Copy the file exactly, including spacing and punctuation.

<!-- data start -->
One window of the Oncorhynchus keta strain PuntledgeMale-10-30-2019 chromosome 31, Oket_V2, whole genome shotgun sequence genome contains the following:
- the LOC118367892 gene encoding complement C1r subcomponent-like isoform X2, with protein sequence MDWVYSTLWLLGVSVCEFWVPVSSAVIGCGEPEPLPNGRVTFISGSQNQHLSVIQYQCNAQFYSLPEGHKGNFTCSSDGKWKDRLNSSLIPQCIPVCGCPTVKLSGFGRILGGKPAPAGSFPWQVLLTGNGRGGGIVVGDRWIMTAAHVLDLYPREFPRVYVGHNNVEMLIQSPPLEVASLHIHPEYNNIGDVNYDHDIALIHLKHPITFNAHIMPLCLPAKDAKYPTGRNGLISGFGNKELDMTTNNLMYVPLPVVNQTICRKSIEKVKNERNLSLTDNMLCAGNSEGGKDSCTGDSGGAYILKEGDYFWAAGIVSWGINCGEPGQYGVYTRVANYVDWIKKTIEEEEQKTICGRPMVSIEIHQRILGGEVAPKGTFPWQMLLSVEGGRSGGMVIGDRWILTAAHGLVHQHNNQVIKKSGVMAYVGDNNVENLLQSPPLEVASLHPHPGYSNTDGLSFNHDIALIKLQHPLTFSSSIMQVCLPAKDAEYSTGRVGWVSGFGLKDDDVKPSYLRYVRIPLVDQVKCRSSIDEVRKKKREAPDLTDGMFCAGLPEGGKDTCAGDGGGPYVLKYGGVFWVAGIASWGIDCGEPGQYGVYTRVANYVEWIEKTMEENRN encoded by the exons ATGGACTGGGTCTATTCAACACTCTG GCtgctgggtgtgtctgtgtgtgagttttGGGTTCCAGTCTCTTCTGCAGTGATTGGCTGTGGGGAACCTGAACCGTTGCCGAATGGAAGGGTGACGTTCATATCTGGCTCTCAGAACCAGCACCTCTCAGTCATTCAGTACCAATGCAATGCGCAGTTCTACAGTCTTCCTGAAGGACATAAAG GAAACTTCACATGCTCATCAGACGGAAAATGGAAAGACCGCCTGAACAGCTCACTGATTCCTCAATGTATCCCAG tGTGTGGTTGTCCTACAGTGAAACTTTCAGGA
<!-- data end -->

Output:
One window of the Oncorhynchus keta strain PuntledgeMale-10-30-2019 chromosome 31, Oket_V2, whole genome shotgun sequence genome contains the following:
- the LOC118367892 gene encoding complement C1r subcomponent-like isoform X2, with protein sequence MDWVYSTLWLLGVSVCEFWVPVSSAVIGCGEPEPLPNGRVTFISGSQNQHLSVIQYQCNAQFYSLPEGHKGNFTCSSDGKWKDRLNSSLIPQCIPVCGCPTVKLSGFGRILGGKPAPAGSFPWQVLLTGNGRGGGIVVGDRWIMTAAHVLDLYPREFPRVYVGHNNVEMLIQSPPLEVASLHIHPEYNNIGDVNYDHDIALIHLKHPITFNAHIMPLCLPAKDAKYPTGRNGLISGFGNKELDMTTNNLMYVPLPVVNQTICRKSIEKVKNERNLSLTDNMLCAGNSEGGKDSCTGDSGGAYILKEGDYFWAAGIVSWGINCGEPGQYGVYTRVANYVDWIKKTIEEEEQKTICGRPMVSIEIHQRILGGEVAPKGTFPWQMLLSVEGGRSGGMVIGDRWILTAAHGLVHQHNNQVIKKSGVMAYVGDNNVENLLQSPPLEVASLHPHPGYSNTDGLSFNHDIALIKLQHPLTFSSSIMQVCLPAKDAEYSTGRVGWVSGFGLKDDDVKPSYLRYVRIPLVDQVKCRSSIDEVRKKKREAPDLTDGMFCAGLPEGGKDTCAGDGGGPYVLKYGGVFWVAGIASWGIDCGEPGQYGVYTRVANYVEWIEKTMEENRN encoded by the exons ATGGACTGGGTCTATTCAACACTCTG GCtgctgggtgtgtctgtgtgtgagttttGGGTTCCAGTCTCTTCTGCAGTGATTGGCTGTGGGGAACCTGAACCGTTGCCGAATGGAAGGGTGACGTTCATATCTGGCTCTCAGAACCAGCACCTCTCAGTCATTCAGTACCAATGCAATGCGCAGTTCTACAGTCTTCCTGAAGGACATAAAG GAAACTTCACATGCTCATCAGACGGAAAATGGAAAGACCGCCTGAACAGCTCACTGATTCCTCAATGTATCCCAG tGTGTGGTTGTCCTACAGTGAAACTTTCAGGA